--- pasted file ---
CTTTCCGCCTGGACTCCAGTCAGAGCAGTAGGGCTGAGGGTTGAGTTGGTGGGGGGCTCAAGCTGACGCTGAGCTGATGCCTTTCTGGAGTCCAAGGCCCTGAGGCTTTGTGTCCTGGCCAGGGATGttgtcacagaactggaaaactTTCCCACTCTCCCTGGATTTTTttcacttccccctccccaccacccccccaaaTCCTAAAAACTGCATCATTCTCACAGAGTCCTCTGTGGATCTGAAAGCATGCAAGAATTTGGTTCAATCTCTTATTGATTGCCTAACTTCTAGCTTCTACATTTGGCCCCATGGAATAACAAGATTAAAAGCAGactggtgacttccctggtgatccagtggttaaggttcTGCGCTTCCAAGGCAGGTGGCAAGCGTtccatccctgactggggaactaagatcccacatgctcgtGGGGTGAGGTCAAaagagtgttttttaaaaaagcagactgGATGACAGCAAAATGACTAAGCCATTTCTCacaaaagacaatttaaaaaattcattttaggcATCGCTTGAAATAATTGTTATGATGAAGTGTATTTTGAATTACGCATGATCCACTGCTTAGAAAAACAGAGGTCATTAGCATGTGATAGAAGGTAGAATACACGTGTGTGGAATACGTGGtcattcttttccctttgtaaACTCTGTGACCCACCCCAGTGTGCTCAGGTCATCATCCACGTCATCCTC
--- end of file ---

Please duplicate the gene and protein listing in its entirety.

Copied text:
CTTTCCGCCTGGACTCCAGTCAGAGCAGTAGGGCTGAGGGTTGAGTTGGTGGGGGGCTCAAGCTGACGCTGAGCTGATGCCTTTCTGGAGTCCAAGGCCCTGAGGCTTTGTGTCCTGGCCAGGGATGttgtcacagaactggaaaactTTCCCACTCTCCCTGGATTTTTttcacttccccctccccaccacccccccaaaTCCTAAAAACTGCATCATTCTCACAGAGTCCTCTGTGGATCTGAAAGCATGCAAGAATTTGGTTCAATCTCTTATTGATTGCCTAACTTCTAGCTTCTACATTTGGCCCCATGGAATAACAAGATTAAAAGCAGactggtgacttccctggtgatccagtggttaaggttcTGCGCTTCCAAGGCAGGTGGCAAGCGTtccatccctgactggggaactaagatcccacatgctcgtGGGGTGAGGTCAAaagagtgttttttaaaaaagcagactgGATGACAGCAAAATGACTAAGCCATTTCTCacaaaagacaatttaaaaaattcattttaggcATCGCTTGAAATAATTGTTATGATGAAGTGTATTTTGAATTACGCATGATCCACTGCTTAGAAAAACAGAGGTCATTAGCATGTGATAGAAGGTAGAATACACGTGTGTGGAATACGTGGtcattcttttccctttgtaaACTCTGTGACCCACCCCAGTGTGCTCAGGTCATCATCCACGTCATCCTC